While preterm birth affects about one of every 10 infants born in the United States, you never imagine that your baby will be that one. For Saugus resident Catherine Lopez, that was her reality, when her son Matthew Evans-Lopez was born at just 24 weeks.
When the 37-year-old woke with minor cramping on September 28, 2015, she shrugged it off. As the pain progressed she decided to go to Lynn Community Health Center (LCHC) as she was concerned it may be a urinary tract infection.
Family medicine physician Landrey Fagan, M.D., M.S., noticed that Lopez was clutching her abdomen as if she was about to have a baby and quickly brought her to the room to check her cervix. Never did the first time mom imagine that Dr. Fagan would tell her that the cramping was actually labor pains and that delivery was imminent.
“You just don’t think that you’ll deliver at only 24 weeks pregnant,” said Lopez. “I went to all of my appointments, ate well, and took the necessary precautions; I had done everything right.”
Lopez was almost completely dilated, and despite Dr. Fagan’s efforts to slow the progression of her labor, she needed to be immediately transferred to North Shore Medical Center’s (NSMC) Birthplace at Salem Hospital. NSMC’s Birthplace is closely affiliated with the maternal-fetal medicine specialists at Massachusetts General Hospital (MGH) who specialize in caring for women who deliver early, such as Lopez.
“I arrived at the NSMC Birthplace and entered the birthing suite to find a number of physicians and nurses waiting for me and I started to grasp the magnitude of what was happening and began to cry,” recalled Lopez. “It took a very comforting nurse and the physician talking me through the situation to calm me down.”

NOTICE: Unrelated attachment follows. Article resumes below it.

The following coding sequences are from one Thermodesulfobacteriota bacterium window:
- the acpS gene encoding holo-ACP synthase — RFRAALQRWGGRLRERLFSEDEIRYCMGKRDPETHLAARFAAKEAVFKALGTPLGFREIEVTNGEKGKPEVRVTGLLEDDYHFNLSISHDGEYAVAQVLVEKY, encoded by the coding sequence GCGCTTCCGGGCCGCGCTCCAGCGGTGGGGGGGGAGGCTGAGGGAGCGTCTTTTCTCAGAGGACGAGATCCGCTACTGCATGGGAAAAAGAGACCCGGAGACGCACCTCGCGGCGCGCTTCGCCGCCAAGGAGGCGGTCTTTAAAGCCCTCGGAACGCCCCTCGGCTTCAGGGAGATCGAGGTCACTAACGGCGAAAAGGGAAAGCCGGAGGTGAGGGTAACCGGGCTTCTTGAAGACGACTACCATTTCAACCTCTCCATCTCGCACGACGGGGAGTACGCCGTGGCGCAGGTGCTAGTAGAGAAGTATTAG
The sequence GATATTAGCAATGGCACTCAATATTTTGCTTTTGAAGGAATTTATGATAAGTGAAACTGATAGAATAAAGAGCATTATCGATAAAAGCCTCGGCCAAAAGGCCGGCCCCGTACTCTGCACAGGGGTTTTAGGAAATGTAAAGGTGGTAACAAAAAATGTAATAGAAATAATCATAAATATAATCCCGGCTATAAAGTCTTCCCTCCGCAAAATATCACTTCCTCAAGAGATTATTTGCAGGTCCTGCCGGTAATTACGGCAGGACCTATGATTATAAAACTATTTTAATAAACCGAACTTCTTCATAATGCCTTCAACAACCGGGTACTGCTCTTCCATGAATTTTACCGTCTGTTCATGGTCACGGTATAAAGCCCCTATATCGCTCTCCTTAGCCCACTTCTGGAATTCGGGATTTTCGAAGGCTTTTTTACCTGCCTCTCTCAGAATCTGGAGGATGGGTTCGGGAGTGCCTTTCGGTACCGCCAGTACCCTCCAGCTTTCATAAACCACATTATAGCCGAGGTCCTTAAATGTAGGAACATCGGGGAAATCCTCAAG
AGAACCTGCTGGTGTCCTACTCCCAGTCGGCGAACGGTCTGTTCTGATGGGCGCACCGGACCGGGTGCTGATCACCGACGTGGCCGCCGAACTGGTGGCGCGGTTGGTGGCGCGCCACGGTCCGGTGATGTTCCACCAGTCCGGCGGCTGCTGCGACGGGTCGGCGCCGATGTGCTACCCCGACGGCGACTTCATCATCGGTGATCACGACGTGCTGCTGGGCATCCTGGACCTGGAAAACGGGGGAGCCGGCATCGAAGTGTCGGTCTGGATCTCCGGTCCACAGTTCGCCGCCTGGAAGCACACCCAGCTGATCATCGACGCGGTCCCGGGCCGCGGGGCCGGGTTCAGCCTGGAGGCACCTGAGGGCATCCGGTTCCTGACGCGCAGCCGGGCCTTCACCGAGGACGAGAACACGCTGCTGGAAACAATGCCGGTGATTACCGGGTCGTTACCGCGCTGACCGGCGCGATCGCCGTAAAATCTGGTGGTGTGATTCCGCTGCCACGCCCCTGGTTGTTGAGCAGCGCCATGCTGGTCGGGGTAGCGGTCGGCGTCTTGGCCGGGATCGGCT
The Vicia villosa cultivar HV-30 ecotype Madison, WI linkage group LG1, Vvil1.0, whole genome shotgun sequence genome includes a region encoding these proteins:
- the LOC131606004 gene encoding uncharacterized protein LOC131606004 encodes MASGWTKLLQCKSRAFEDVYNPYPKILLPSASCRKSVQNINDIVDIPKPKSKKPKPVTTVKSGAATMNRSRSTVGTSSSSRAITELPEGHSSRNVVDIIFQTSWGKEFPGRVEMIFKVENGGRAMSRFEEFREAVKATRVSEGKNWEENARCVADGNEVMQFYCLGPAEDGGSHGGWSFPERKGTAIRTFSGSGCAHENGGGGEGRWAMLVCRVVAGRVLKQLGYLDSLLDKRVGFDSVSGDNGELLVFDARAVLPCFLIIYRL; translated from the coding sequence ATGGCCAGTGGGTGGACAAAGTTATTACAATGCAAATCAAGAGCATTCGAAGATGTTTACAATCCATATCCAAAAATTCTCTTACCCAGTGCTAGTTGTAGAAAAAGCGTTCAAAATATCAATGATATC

LCHC obstetrician and gynecologist Rosa Lorenia Diaz, M.D., delivered the baby at 8:23 p.m. Matthew weighed one pound and 10 ounces at birth.
“As soon as I received the call from Dr. Fagan, we immediately began to get things ready for her arrival. Catherine was 24 weeks and four days into her pregnancy, which is just past the point at which a baby has a decent chance of survival,” said Dr. Diaz. “My concern with this very early baby during delivery was his lung development. Considering the circumstances, it was a seamless transition and delivery which is a testament to our excellent teams at both LCHC and NSMC.”
NSMC neonatologist Ihor Bilyk, M.D., stabilized the baby in the NSMC Special Care Nursery and within a couple of hours Matthew and mom were transferred to MGH so that Matthew could receive more advanced care and his mom could be with him.
Matthew spent 99 days at the MGH Neonatal Intensive Care Unit (NICU), where he was on a ventilator, received intense nutritional, occupational therapy and feeding team support, and required surgery for a congenital heart defect and hernia repair.
Lopez, who is a physician in Puerto Rico, traveled back and forth from Saugus to Boston every day. “Having a medical background did not make any of it easier,” said Lopez. “Through the traumatic experience I was a mom first and foremost. I let the physicians and nurses work, and I took on the role of mom.”
After treatment at MGH, Matthew was transferred back to NSMC for continued care and observation prior to being sent home.
“Our neonatologists practice at both NSMC and MGH which allows for continuity of care, and provides the parents with some familiarity and comfort,” said NSMC Chief of Newborn Medicine Sanjay Aurora, M.D., M.P.H. “By transferring the patient back to the NSMC Special Care Nursery prior to going home we can more easily coordinate with LCHC physicians for a seamless discharge.”
Today, Matthew is full term and weighs 12 pounds. “It was a long and hard experience,” says Lopez. “However, through it all I felt strong because I knew I had to be for my baby. I did the best I could for him, and the reward was bringing home a beautiful and healthy baby boy.”